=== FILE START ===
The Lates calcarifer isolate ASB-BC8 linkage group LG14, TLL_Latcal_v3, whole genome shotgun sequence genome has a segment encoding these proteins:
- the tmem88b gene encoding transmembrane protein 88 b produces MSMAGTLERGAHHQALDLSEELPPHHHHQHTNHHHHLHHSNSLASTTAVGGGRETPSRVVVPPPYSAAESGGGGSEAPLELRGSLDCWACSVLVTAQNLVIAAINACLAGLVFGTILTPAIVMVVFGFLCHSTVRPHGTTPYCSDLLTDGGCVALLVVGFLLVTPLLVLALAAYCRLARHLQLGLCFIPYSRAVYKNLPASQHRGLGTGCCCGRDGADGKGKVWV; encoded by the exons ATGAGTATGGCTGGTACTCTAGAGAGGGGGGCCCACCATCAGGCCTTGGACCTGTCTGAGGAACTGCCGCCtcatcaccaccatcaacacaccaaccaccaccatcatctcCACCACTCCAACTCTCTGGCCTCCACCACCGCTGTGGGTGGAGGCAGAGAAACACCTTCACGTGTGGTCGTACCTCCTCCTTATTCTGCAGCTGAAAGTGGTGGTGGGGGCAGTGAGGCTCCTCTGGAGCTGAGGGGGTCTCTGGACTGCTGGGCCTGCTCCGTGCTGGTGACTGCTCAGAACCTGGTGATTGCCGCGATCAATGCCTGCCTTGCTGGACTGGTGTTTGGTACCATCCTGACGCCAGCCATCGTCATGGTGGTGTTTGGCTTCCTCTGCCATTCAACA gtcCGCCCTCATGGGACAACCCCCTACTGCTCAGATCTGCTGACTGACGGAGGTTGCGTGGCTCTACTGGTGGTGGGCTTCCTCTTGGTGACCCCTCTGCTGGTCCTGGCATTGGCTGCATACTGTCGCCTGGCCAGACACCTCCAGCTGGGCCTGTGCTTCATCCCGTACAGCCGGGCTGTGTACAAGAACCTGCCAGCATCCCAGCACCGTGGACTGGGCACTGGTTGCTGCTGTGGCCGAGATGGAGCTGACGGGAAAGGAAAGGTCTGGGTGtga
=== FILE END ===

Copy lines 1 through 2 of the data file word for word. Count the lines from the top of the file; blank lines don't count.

The Lates calcarifer isolate ASB-BC8 linkage group LG14, TLL_Latcal_v3, whole genome shotgun sequence genome has a segment encoding these proteins:
- the tmem88b gene encoding transmembrane protein 88 b produces MSMAGTLERGAHHQALDLSEELPPHHHHQHTNHHHHLHHSNSLASTTAVGGGRETPSRVVVPPPYSAAESGGGGSEAPLELRGSLDCWACSVLVTAQNLVIAAINACLAGLVFGTILTPAIVMVVFGFLCHSTVRPHGTTPYCSDLLTDGGCVALLVVGFLLVTPLLVLALAAYCRLARHLQLGLCFIPYSRAVYKNLPASQHRGLGTGCCCGRDGADGKGKVWV; encoded by the exons ATGAGTATGGCTGGTACTCTAGAGAGGGGGGCCCACCATCAGGCCTTGGACCTGTCTGAGGAACTGCCGCCtcatcaccaccatcaacacaccaaccaccaccatcatctcCACCACTCCAACTCTCTGGCCTCCACCACCGCTGTGGGTGGAGGCAGAGAAACACCTTCACGTGTGGTCGTACCTCCTCCTTATTCTGCAGCTGAAAGTGGTGGTGGGGGCAGTGAGGCTCCTCTGGAGCTGAGGGGGTCTCTGGACTGCTGGGCCTGCTCCGTGCTGGTGACTGCTCAGAACCTGGTGATTGCCGCGATCAATGCCTGCCTTGCTGGACTGGTGTTTGGTACCATCCTGACGCCAGCCATCGTCATGGTGGTGTTTGGCTTCCTCTGCCATTCAACA gtcCGCCCTCATGGGACAACCCCCTACTGCTCAGATCTGCTGACTGACGGAGGTTGCGTGGCTCTACTGGTGGTGGGCTTCCTCTTGGTGACCCCTCTGCTGGTCCTGGCATTGGCTGCATACTGTCGCCTGGCCAGACACCTCCAGCTGGGCCTGTGCTTCATCCCGTACAGCCGGGCTGTGTACAAGAACCTGCCAGCATCCCAGCACCGTGGACTGGGCACTGGTTGCTGCTGTGGCCGAGATGGAGCTGACGGGAAAGGAAAGGTCTGGGTGtga